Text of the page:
This past weekend, I had the wonderful opportunity to travel to Zhangjiajie, China. Nestled in China's Hunan province, this small city of little over 1 million in population is a must see on your tour of China. Various iconic features and recognizable landscapes, true and inspired, originated here. Despite, it's size, the city contains many natural wonders that will take your breath away and I was prepared to see as many as possible.
Camera, hiking gear, and other necessities packed, I was ready to trek the natural landscape. February is in the off season. Typically, it is recommended to travel to this destination between April and October; however, I would highly recommend going in the off season between December and March. While some sights are closed due to inaccessibility in the winter, the sights that you do see are completely worth it. Some of Zhangjiajie's main attractions include the Wulingyuan Scenic Area, Yellow Dragon Cave, Suoxiyu Nature reserve and Tianzi Mountain Nature Reserve. During my trip, I visited parts of the Wulingyuan Scenic Area and Tianmen Mountain. Tianmen Mountain is like a winter wonderland and Zhangjiajie National Forest Park is mystifying in the winter time. An additional bonus is avoiding those pesky crowds that pool in peak season.
Saturday started my excursion into Zhangjiajie's natural landscape. My tour group began in Zhangjiajie National Forest Park, which is the location of the the popular Avatar Mountains also known as Hallelujah Mountain or Heavenly Pillar. It is easy to understand how professional photographer, Mingfa Zhou can build an entire photography career off this one location. Standing amongst the towering pillars that disappear into the atmospheric mist, you can't help but be in awe. Each day would grant a new scene and surely the change of seasons would create picturesque moments.
You can easily spend the entire day in the park—like we did. It was eight straight hours of nothing but being one with nature. The feeling was surreal. The air was clear, petrichor refreshing, and sights incredible. The floating mountains standing covered with greenery. You could hear the sounds in the forest clearly, especially the rushing streams. Along the trails we would also come across macaque monkeys, who are not timid animals in the least. It would be easy to come back day after day, even if for just a walk. Although we were there all day, we came no where close to seeing everything. Zhangjiajie National Forest Park is divided into six different areas and we only saw two—Yuanjiajie Scenic Area and Tianzi Mountain.
Sunday concluded the tour with epic highlights. The day began at the renowned Zhangjiajie glass bridge. Now, there are many glass bridges in China, but this is the one that started the trend. Zhangjiajie houses the world's longest glass bridge. Constructed in 2016, the bridge is suspended 300 meters high. The view of Zhangjiajie Grand Canyon is jaw-dropping. Of course, the bridge is not entirely made of glass. 99 glass tiles align the center of bridge giving an impactful view below. Still, that doesn't stop the nerves and anxiety that hit while crossing. The screams of elderly women crossing do not help either.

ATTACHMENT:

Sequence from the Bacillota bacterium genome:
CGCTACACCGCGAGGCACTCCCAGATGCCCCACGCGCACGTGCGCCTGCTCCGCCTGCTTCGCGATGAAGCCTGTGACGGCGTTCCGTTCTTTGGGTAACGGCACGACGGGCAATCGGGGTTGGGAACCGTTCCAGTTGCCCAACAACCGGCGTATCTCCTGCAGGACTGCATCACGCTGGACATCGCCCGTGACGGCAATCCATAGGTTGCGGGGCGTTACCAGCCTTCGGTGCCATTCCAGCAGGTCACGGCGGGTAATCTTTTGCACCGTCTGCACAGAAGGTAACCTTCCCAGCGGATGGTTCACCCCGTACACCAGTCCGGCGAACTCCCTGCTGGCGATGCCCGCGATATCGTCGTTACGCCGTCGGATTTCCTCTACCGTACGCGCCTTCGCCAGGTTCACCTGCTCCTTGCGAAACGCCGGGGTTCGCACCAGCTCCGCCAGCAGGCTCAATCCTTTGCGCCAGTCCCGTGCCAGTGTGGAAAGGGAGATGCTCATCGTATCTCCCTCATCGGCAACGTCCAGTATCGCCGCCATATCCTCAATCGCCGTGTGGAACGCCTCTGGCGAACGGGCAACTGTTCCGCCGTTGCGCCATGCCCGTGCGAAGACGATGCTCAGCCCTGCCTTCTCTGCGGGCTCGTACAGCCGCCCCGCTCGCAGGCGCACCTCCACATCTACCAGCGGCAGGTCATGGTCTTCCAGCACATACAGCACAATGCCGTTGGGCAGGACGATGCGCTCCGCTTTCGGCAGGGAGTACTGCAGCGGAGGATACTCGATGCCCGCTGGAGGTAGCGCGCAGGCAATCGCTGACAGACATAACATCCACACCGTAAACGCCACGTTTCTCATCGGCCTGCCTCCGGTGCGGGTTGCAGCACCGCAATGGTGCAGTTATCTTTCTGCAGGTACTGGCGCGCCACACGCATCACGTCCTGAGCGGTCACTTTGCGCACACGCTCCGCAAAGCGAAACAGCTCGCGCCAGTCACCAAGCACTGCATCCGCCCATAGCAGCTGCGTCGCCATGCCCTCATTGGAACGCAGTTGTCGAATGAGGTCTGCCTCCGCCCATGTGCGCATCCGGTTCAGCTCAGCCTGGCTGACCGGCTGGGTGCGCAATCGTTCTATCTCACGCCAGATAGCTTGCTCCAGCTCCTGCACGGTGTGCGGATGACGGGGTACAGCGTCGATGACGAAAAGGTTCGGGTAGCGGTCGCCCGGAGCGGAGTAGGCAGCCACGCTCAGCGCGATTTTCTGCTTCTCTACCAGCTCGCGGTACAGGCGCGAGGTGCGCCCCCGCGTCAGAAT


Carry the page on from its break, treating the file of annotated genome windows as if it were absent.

Zhangjiajie is a haven for natural enthusiasts and adventurers. If you are a photography enthusiast, I would suggest a private tour, so you can lose track of time behind your lens. For hikers, this is an excellent group experience. You can't imagine how many steps you'll accumulate! After venturing around Zhangjiajie for myself, it made sense why the locals described the city as small, but big in wonders. With attractions that will make you want to come back again, it is easy to plan a weekend getaway to create a great balance between work and travel.
The important question: Is it safe? Designed to be canon proof, it completely is; however, I would not jump on the glass tiles. In a past incident, the glass cracked after 13 tourists took a jumping photograph on the same tile. There are now stricter rules when visiting the bridge. After plenty of photographs and soaking up the view, you can relax at a nearby café while still enjoying the scenery.
Following the glass bridge, we arrived at the trip highlight for me, Tianmen Mountain. Here you can ride the world's longest cable car to the mountain summit. This cable car ride is not for the faint of heart. It starts off easy and leveled, before quickly ascending halfway through. Traveling in winter you can watch as the landscape transforms into a winter paradise. You are literally carried up and through the clouds as though you are entering heaven. This is the entire concept for Tianmen Cave, otherwise known as “Heaven's Door,” a naturally eroded hole in the mountain you can view on the way up. There was a point while ascending in the cable car where nothing could be seen except fog and heart palpitations came fast.
The top of Tianmen was a winter fairy wonderland. This Florida girl was in sheer astonishment. Everything was ice and snow. You could hear the ice break upon each fall and the flutter of colorful birds between ice-coated trees. An eerie sense of calm teemed in the height of the mountains that contradicted the exhilaration of crossing the cliff-hanging walkways and glass skywalks. It was the perfect close to a fantastic weekend.